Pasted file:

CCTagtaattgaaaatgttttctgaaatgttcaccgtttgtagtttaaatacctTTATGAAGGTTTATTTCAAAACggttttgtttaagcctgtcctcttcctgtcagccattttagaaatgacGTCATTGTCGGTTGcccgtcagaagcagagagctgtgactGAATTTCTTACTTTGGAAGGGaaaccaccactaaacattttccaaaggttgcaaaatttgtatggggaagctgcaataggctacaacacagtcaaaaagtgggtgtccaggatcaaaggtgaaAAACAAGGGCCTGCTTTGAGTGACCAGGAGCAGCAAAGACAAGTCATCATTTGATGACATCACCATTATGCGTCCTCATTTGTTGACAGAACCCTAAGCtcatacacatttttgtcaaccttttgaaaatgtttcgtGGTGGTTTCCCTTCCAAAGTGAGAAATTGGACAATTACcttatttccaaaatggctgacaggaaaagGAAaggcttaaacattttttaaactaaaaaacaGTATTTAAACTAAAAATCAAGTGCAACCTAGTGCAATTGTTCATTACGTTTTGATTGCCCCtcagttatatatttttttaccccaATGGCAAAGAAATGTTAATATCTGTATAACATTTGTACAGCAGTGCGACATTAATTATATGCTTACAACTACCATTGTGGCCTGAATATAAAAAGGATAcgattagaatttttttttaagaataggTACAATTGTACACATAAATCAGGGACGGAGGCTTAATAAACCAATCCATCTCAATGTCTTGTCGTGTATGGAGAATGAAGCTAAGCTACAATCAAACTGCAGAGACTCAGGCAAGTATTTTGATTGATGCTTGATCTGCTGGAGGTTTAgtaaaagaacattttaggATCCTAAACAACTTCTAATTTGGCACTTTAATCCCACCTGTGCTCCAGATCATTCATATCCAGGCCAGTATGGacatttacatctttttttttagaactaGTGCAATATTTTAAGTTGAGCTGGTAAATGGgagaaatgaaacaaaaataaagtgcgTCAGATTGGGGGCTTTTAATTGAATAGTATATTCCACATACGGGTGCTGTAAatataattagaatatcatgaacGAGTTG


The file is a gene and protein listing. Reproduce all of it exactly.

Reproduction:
CCTagtaattgaaaatgttttctgaaatgttcaccgtttgtagtttaaatacctTTATGAAGGTTTATTTCAAAACggttttgtttaagcctgtcctcttcctgtcagccattttagaaatgacGTCATTGTCGGTTGcccgtcagaagcagagagctgtgactGAATTTCTTACTTTGGAAGGGaaaccaccactaaacattttccaaaggttgcaaaatttgtatggggaagctgcaataggctacaacacagtcaaaaagtgggtgtccaggatcaaaggtgaaAAACAAGGGCCTGCTTTGAGTGACCAGGAGCAGCAAAGACAAGTCATCATTTGATGACATCACCATTATGCGTCCTCATTTGTTGACAGAACCCTAAGCtcatacacatttttgtcaaccttttgaaaatgtttcgtGGTGGTTTCCCTTCCAAAGTGAGAAATTGGACAATTACcttatttccaaaatggctgacaggaaaagGAAaggcttaaacattttttaaactaaaaaacaGTATTTAAACTAAAAATCAAGTGCAACCTAGTGCAATTGTTCATTACGTTTTGATTGCCCCtcagttatatatttttttaccccaATGGCAAAGAAATGTTAATATCTGTATAACATTTGTACAGCAGTGCGACATTAATTATATGCTTACAACTACCATTGTGGCCTGAATATAAAAAGGATAcgattagaatttttttttaagaataggTACAATTGTACACATAAATCAGGGACGGAGGCTTAATAAACCAATCCATCTCAATGTCTTGTCGTGTATGGAGAATGAAGCTAAGCTACAATCAAACTGCAGAGACTCAGGCAAGTATTTTGATTGATGCTTGATCTGCTGGAGGTTTAgtaaaagaacattttaggATCCTAAACAACTTCTAATTTGGCACTTTAATCCCACCTGTGCTCCAGATCATTCATATCCAGGCCAGTATGGacatttacatctttttttttagaactaGTGCAATATTTTAAGTTGAGCTGGTAAATGGgagaaatgaaacaaaaataaagtgcgTCAGATTGGGGGCTTTTAATTGAATAGTATATTCCACATACGGGTGCTGTAAatataattagaatatcatgaacGAGTTG